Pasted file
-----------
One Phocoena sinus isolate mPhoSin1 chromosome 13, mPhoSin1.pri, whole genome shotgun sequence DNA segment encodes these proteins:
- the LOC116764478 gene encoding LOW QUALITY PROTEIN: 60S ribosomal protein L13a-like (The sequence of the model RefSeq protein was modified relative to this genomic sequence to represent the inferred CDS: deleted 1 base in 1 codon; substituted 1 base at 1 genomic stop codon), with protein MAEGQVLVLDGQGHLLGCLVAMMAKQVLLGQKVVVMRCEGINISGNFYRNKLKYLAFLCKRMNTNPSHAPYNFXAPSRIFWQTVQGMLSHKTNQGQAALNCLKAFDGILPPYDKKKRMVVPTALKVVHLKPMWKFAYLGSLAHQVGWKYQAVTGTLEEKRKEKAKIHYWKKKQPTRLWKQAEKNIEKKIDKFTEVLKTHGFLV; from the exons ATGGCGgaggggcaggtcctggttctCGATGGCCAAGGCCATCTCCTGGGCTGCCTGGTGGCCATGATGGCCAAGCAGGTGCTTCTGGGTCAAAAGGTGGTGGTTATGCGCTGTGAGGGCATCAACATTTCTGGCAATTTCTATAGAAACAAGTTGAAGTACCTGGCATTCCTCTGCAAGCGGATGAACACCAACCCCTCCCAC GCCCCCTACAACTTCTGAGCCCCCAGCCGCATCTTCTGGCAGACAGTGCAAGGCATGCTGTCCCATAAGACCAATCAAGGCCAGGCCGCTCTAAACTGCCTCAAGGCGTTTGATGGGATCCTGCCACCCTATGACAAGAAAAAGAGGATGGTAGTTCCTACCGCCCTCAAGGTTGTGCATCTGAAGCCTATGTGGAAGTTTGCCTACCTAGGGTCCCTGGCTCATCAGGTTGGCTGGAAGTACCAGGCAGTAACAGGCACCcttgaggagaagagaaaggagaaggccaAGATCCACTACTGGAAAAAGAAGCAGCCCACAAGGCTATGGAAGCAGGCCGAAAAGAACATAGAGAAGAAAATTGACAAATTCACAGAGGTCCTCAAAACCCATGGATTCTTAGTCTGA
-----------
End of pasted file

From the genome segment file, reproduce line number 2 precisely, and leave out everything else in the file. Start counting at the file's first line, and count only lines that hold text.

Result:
- the LOC116764478 gene encoding LOW QUALITY PROTEIN: 60S ribosomal protein L13a-like (The sequence of the model RefSeq protein was modified relative to this genomic sequence to represent the inferred CDS: deleted 1 base in 1 codon; substituted 1 base at 1 genomic stop codon), with protein MAEGQVLVLDGQGHLLGCLVAMMAKQVLLGQKVVVMRCEGINISGNFYRNKLKYLAFLCKRMNTNPSHAPYNFXAPSRIFWQTVQGMLSHKTNQGQAALNCLKAFDGILPPYDKKKRMVVPTALKVVHLKPMWKFAYLGSLAHQVGWKYQAVTGTLEEKRKEKAKIHYWKKKQPTRLWKQAEKNIEKKIDKFTEVLKTHGFLV; from the exons ATGGCGgaggggcaggtcctggttctCGATGGCCAAGGCCATCTCCTGGGCTGCCTGGTGGCCATGATGGCCAAGCAGGTGCTTCTGGGTCAAAAGGTGGTGGTTATGCGCTGTGAGGGCATCAACATTTCTGGCAATTTCTATAGAAACAAGTTGAAGTACCTGGCATTCCTCTGCAAGCGGATGAACACCAACCCCTCCCAC GCCCCCTACAACTTCTGAGCCCCCAGCCGCATCTTCTGGCAGACAGTGCAAGGCATGCTGTCCCATAAGACCAATCAAGGCCAGGCCGCTCTAAACTGCCTCAAGGCGTTTGATGGGATCCTGCCACCCTATGACAAGAAAAAGAGGATGGTAGTTCCTACCGCCCTCAAGGTTGTGCATCTGAAGCCTATGTGGAAGTTTGCCTACCTAGGGTCCCTGGCTCATCAGGTTGGCTGGAAGTACCAGGCAGTAACAGGCACCcttgaggagaagagaaaggagaaggccaAGATCCACTACTGGAAAAAGAAGCAGCCCACAAGGCTATGGAAGCAGGCCGAAAAGAACATAGAGAAGAAAATTGACAAATTCACAGAGGTCCTCAAAACCCATGGATTCTTAGTCTGA